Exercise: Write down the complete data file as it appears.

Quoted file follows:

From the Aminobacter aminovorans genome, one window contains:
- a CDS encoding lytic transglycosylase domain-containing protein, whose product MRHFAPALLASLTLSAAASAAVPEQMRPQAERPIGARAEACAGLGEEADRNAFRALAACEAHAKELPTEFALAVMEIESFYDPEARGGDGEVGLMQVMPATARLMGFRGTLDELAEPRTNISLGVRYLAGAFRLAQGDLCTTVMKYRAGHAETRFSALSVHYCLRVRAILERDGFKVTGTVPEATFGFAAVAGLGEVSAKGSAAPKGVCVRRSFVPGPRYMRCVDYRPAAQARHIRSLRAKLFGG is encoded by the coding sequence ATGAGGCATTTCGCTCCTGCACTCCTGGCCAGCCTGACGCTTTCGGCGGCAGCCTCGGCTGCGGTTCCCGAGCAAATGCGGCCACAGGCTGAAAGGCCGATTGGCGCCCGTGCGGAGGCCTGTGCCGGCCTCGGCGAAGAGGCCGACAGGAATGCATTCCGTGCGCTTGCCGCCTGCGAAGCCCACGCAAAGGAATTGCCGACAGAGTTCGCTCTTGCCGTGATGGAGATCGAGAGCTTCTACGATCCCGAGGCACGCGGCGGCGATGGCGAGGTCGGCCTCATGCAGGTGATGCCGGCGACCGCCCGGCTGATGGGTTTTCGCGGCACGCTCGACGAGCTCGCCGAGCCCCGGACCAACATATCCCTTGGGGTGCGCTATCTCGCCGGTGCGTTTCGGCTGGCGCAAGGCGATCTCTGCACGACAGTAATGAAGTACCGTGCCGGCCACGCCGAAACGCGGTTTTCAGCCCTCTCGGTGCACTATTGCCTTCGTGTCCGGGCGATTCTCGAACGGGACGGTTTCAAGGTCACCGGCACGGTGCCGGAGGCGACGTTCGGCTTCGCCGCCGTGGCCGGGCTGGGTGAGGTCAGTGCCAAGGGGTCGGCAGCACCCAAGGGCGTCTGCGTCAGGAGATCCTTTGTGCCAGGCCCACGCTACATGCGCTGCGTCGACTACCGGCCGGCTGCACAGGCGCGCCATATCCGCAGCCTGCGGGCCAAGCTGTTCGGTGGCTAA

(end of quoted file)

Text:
From the Aminobacter aminovorans genome, one window contains:
- a CDS encoding lytic transglycosylase domain-containing protein, whose product MRHFAPALLASLTLSAAASAAVPEQMRPQAERPIGARAEACAGLGEEADRNAFRALAACEAHAKELPTEFALAVMEIESFYDPEARGGDGEVGLMQVMPATARLMGFRGTLDELAEPRTNISLGVRYLAGAFRLAQGDLCTTVMKYRAGHAETRFSALSVHYCLRVRAILERDGFKVTGTVPEATFGFAAVAGLGEVSAKGSAAPKGVCVRRSFVPGPRYMRCVDYRPAAQARHIRSLRAKLFGG is encoded by the coding sequence ATGAGGCATTTCGCTCCTGCACTCCTGGCCAGCCTGACGCTTTCGGCGGCAGCCTCGGCTGCGGTTCCCGAGCAAATGCGGCCACAGGCTGAAAGGCCGATTGGCGCCCGTGCGGAGGCCTGTGCCGGCCTCGGCGAAGAGGCCGACAGGAATGCATTCCGTGCGCTTGCCGCCTGCGAAGCCCACGCAAAGGAATTGCCGACAGAGTTCGCTCTTGCCGTGATGGAGATCGAGAGCTTCTACGATCCCGAGGCACGCGGCGGCGATGGCGAGGTCGGCCTCATGCAGGTGATGCCGGCGACCGCCCGGCTGATGGGTTTTCGCGGCACGCTCGACGAGCTCGCCGAGCCCCGGACCAACATATCCCTTGGGGTGCGCTATCTCGCCGGTGCGTTTCGGCTGGCGCAAGGCGATCTCTGCACGACAGTAATGAAGTACCGTGCCGGCCACGCCGAAACGCGGTTTTCAGCCCTCTCGGTGCACTATTGCCTTCGTGTCCGGGCGATTCTCGAACGGGACGGTTTCAAGGTCACCGGCACGGTGCCGGAGGCGACGTTCGGCTTCGCCGCCGTGGCCGGGCTGGGTGAGGTCAGTGCCAAGGGGTCGGCAGCACCCAAGGGCGTCTGCGTCAGGAGATCCTTTGTGCCAGGCCCACGCTACATGCGCTGCGTCGACTACCGGCCGGCTGCACAGGCGCGCCATATCCGCAGCCTGCGGGCCAAGCTGTTCGGTGGCTAA